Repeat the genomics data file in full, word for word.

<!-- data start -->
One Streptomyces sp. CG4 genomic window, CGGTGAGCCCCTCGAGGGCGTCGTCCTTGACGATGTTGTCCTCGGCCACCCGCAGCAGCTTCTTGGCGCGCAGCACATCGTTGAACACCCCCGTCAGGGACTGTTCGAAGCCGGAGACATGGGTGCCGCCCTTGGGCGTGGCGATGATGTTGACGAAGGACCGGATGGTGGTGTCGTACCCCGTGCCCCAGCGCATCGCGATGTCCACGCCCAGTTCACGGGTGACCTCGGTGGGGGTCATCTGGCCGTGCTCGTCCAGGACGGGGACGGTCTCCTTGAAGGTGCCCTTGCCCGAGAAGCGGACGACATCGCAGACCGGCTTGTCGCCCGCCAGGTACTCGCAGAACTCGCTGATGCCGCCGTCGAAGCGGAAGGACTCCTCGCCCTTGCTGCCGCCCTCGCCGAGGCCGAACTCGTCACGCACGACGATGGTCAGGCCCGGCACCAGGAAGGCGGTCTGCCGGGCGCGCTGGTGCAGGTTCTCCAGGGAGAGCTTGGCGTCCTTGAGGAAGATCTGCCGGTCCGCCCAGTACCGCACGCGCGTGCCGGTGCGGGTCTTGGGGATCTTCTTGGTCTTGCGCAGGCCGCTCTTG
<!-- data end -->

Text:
One Streptomyces sp. CG4 genomic window, CGGTGAGCCCCTCGAGGGCGTCGTCCTTGACGATGTTGTCCTCGGCCACCCGCAGCAGCTTCTTGGCGCGCAGCACATCGTTGAACACCCCCGTCAGGGACTGTTCGAAGCCGGAGACATGGGTGCCGCCCTTGGGCGTGGCGATGATGTTGACGAAGGACCGGATGGTGGTGTCGTACCCCGTGCCCCAGCGCATCGCGATGTCCACGCCCAGTTCACGGGTGACCTCGGTGGGGGTCATCTGGCCGTGCTCGTCCAGGACGGGGACGGTCTCCTTGAAGGTGCCCTTGCCCGAGAAGCGGACGACATCGCAGACCGGCTTGTCGCCCGCCAGGTACTCGCAGAACTCGCTGATGCCGCCGTCGAAGCGGAAGGACTCCTCGCCCTTGCTGCCGCCCTCGCCGAGGCCGAACTCGTCACGCACGACGATGGTCAGGCCCGGCACCAGGAAGGCGGTCTGCCGGGCGCGCTGGTGCAGGTTCTCCAGGGAGAGCTTGGCGTCCTTGAGGAAGATCTGCCGGTCCGCCCAGTACCGCACGCGCGTGCCGGTGCGGGTCTTGGGGATCTTCTTGGTCTTGCGCAGGCCGCTCTTG